New York's Compassionate Care Act, enacted on July 7, 2014, places New York in the company of 22 other states and the District of Columbia who permit the use of marijuana for medical purposes. Important for employers, the law defines those patients certified to receive medical marijuana as "disabled."
In addition to New York, the following states/districts have legalized medical marijuana: Alaska, Arizona, California, Colorado, Connecticut, the District of Columbia, Delaware, Hawaii, Illinois, Maine, Maryland, Massachusetts, Michigan, Minnesota, Montana, Nevada, New Hampshire, New Jersey, New Mexico, Oregon, Rhode Island, Vermont and Washington. If you have offices or locations in any of these states or in D.C., it is important to be aware of certain practical implications relating to the legalization of medical marijuana.
1. Discipline Following Positive Drug Test
While Delaware and Minnesota's statutes prohibit discrimination against employees and applicants based on positive drug tests (whether pre-hire, random or otherwise), the Sixth Circuit found that an employer did not violate the Michigan Medical Marijuana Act, public policy or disability accommodation laws after it terminated an employee who tested positive for medical marijuana use. See Casias v. Wal-Mart Stores, Inc., 695 F.3d 428 (6th Cir. 2012). However, even in those states with anti-discrimination laws against medical marijuana users, employees are not protected from marijuana use while on the job. Further, this protection only extends to those persons who register as qualified patients and have a valid prescription from a qualified prescribing physician in compliance with the applicable state law requirements allowing for the use of medical marijuana. Employees should be required to present evidence of the lawful use of medical marijuana in these instances.
Despite these statutes, safety concerns trump an employee's right to use medical marijuana. For example, the rules set by the Department of Transportation regulating drug and alcohol use for truck drivers override an employee's right to take medical marijuana, even in states where it is legal.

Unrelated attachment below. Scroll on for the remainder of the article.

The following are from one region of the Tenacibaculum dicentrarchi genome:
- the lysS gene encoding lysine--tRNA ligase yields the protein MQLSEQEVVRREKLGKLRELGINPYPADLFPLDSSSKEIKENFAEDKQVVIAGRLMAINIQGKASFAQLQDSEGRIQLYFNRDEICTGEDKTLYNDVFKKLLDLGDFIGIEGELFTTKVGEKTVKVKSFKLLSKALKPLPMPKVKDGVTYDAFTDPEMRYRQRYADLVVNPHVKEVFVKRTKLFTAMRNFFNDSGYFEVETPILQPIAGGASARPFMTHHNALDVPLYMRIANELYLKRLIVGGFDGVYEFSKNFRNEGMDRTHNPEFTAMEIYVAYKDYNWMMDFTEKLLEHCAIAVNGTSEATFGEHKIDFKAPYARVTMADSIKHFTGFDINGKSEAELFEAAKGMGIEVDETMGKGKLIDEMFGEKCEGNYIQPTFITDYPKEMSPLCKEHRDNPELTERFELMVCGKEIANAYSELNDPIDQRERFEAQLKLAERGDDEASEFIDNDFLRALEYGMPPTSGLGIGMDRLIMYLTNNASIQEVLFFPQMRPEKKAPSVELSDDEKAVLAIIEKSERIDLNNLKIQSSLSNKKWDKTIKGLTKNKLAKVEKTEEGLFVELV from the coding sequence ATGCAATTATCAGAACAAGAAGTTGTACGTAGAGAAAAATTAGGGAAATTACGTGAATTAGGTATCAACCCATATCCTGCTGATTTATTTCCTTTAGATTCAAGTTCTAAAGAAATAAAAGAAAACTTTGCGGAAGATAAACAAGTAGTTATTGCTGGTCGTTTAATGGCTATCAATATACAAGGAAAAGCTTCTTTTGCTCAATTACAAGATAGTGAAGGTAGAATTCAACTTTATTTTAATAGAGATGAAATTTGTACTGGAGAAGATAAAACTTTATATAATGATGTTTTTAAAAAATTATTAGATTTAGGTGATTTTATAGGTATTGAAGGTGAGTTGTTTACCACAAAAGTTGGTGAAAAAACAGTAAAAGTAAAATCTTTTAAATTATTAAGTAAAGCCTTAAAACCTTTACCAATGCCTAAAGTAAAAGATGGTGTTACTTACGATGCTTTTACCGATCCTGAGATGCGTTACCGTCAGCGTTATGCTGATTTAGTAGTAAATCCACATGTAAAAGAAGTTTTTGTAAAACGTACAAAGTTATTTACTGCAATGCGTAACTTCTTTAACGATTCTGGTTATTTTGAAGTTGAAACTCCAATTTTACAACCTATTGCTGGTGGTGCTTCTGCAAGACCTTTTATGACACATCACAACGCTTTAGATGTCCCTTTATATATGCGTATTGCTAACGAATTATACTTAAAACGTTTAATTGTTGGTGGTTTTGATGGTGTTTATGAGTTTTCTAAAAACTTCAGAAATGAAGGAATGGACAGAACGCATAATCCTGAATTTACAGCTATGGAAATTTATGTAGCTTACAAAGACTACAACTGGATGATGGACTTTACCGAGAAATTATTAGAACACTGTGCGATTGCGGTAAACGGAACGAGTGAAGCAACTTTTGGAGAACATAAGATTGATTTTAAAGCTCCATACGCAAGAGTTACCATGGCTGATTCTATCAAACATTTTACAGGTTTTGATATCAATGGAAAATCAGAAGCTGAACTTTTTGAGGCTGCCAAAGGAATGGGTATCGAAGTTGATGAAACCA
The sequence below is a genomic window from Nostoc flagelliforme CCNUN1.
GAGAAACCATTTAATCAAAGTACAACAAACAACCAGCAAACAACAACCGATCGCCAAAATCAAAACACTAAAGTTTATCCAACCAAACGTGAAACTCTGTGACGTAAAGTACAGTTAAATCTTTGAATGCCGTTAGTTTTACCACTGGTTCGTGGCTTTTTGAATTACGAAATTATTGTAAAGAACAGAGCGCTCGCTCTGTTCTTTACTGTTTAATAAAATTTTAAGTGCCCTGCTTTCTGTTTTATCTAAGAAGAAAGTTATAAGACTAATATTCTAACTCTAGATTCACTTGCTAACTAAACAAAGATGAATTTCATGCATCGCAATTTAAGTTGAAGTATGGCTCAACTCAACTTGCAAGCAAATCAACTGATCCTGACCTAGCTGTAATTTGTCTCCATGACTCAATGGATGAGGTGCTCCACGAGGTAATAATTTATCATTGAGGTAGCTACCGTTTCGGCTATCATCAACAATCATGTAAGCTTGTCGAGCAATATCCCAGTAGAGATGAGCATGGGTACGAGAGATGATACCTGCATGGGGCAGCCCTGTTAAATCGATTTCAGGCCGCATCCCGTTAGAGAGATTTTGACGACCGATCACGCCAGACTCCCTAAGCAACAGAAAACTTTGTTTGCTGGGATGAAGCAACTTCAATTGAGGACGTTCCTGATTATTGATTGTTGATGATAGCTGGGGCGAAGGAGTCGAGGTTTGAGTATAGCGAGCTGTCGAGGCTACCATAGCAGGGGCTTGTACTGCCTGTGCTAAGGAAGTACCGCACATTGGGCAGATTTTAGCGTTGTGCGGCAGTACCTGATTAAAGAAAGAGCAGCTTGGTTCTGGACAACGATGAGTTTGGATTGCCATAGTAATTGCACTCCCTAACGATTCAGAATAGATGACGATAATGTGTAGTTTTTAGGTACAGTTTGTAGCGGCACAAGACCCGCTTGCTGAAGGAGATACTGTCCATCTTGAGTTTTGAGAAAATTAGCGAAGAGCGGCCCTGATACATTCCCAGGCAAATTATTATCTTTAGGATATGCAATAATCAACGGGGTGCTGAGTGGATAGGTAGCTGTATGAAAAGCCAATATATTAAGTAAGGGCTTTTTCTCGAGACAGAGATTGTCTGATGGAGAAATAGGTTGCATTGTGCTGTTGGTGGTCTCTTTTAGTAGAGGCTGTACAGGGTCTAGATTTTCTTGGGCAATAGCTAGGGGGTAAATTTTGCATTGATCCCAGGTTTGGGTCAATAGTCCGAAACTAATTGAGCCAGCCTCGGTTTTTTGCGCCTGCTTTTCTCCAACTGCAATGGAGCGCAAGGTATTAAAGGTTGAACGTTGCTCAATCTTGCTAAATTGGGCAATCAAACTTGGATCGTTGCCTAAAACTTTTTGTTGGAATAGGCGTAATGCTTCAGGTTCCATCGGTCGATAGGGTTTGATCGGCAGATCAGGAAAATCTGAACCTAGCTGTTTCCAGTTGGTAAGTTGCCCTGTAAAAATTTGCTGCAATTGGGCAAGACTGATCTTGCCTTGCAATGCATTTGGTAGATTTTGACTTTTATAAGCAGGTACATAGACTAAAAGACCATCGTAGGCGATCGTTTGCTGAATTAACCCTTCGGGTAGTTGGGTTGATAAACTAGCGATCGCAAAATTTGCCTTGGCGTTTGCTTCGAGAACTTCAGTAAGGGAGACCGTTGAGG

2. Disability Discrimination
The New York law specifically classifies individuals prescribed medical marijuana as "disabled." Accordingly, employers may need to provide reasonable accommodation for medical marijuana users. While courts have not yet addressed the issue of what constitutes a "reasonable accommodation" for medical marijuana use, one suggestion is relaxing an employer's drug policy to permit the employee's medical marijuana use. Whether or not such "accommodation" is reasonable will depend on the employee's specific job. While it is low cost to the employer, if the side effects of marijuana have a negative impact on the employee's job, as could be the case of truck drivers or machine operators, such accommodation may not be reasonable.
Other states' laws, such as Alaska, provide an explicit provision exempting employers from "reasonably accommodating" the use of medical marijuana. Alaska Stat. § 17.37.040(d). This underscores the differences in medical marijuana laws across the country, and need to be familiar with the laws in each state where an employer does business.
3. Employer Reimbursement of Medical Marijuana
At least one state found that an employer and its workers' compensation carrier are responsible for reimbursing an employee for costs associated with his medical marijuana use. Vialpando v. Ben's Auto. Servs., No. 32,920, 2014 N.M. App. LEXIS 50 (N.M. Ct. App. May 19, 2014). The New Mexico Court of Appeals found that New Mexico's Workers' Compensation Act required an employer to reimburse an employee injured on the job for his medical marijuana use because the medical marijuana constituted a "service" or "prescription drug" under the Act. Further, it did not cause the employer to violate the Controlled Substance Act or violate public policy given that the United States Department of Justice deferred its right to challenge other states' medical marijuana laws. While this position may be an outlier, the framework outlined in the opinion could be applied to any other states' medical marijuana laws.
Employers face new and uncharted territory in the landscape of legalized medical marijuana use. However, familiarity with the existing laws and staying apprised when courts issue opinions interpreting these statutes serve as the primary defense.